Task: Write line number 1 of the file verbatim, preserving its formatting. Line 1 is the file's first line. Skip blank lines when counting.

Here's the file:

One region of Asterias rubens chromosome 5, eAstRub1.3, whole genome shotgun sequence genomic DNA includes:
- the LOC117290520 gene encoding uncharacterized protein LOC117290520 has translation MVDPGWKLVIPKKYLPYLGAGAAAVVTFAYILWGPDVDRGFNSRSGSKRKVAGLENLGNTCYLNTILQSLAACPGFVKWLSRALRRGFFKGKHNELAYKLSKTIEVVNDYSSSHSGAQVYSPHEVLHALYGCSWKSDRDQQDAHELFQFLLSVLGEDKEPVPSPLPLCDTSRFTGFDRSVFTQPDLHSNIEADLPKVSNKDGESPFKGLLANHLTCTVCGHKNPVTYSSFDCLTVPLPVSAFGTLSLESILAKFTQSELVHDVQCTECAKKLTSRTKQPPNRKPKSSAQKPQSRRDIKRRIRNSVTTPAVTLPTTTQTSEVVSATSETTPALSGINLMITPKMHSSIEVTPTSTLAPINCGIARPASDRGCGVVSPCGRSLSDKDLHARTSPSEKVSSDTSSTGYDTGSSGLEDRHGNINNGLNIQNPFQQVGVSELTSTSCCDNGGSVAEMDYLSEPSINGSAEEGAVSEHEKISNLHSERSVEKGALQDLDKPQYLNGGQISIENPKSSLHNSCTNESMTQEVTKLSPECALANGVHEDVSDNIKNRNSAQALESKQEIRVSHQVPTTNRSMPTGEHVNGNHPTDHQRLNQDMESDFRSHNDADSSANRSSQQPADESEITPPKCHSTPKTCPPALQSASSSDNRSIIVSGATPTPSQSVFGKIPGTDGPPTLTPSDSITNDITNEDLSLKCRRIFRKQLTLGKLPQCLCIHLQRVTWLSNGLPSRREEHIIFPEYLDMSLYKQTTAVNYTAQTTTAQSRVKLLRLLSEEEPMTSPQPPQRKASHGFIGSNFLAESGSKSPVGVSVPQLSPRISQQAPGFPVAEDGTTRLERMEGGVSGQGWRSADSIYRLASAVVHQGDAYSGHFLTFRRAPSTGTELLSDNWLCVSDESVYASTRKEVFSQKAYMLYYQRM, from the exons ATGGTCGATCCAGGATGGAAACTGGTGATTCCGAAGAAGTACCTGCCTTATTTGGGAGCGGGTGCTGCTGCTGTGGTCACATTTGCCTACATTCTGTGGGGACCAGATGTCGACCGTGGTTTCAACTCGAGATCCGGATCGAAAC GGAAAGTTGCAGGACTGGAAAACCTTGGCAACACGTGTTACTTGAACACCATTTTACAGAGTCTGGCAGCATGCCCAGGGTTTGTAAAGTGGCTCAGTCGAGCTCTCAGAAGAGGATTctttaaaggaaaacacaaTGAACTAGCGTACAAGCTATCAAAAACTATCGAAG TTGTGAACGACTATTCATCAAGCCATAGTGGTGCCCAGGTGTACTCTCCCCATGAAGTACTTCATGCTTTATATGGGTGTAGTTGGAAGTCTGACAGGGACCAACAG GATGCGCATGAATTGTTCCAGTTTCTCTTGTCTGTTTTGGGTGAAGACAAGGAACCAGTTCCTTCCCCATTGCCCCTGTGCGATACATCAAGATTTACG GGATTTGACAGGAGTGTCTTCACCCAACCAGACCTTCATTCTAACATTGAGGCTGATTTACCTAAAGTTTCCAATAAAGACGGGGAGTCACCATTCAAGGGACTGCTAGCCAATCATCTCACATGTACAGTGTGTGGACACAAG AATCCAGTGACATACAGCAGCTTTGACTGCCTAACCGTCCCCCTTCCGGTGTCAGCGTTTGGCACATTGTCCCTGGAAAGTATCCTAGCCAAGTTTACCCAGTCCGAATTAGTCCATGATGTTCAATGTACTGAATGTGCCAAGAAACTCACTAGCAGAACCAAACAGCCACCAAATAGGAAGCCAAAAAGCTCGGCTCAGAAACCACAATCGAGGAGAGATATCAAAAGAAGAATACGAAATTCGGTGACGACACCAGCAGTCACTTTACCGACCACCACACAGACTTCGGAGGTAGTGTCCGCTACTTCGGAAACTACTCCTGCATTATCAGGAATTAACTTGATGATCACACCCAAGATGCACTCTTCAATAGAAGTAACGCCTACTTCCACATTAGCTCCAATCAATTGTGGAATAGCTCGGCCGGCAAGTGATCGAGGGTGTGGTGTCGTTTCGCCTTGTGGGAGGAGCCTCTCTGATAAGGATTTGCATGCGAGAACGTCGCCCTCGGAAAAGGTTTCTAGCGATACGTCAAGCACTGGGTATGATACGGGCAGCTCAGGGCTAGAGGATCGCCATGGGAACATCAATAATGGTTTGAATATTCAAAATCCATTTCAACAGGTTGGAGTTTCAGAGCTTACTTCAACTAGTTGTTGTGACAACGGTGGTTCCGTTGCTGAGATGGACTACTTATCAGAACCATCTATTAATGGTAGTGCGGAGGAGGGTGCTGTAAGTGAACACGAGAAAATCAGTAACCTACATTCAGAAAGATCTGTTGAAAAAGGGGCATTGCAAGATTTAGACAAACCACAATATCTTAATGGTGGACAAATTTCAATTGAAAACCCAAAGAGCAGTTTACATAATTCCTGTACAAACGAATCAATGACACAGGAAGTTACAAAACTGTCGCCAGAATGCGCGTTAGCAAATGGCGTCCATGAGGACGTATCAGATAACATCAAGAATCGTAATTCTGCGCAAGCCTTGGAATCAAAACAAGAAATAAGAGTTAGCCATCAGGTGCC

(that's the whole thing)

One region of Asterias rubens chromosome 5, eAstRub1.3, whole genome shotgun sequence genomic DNA includes: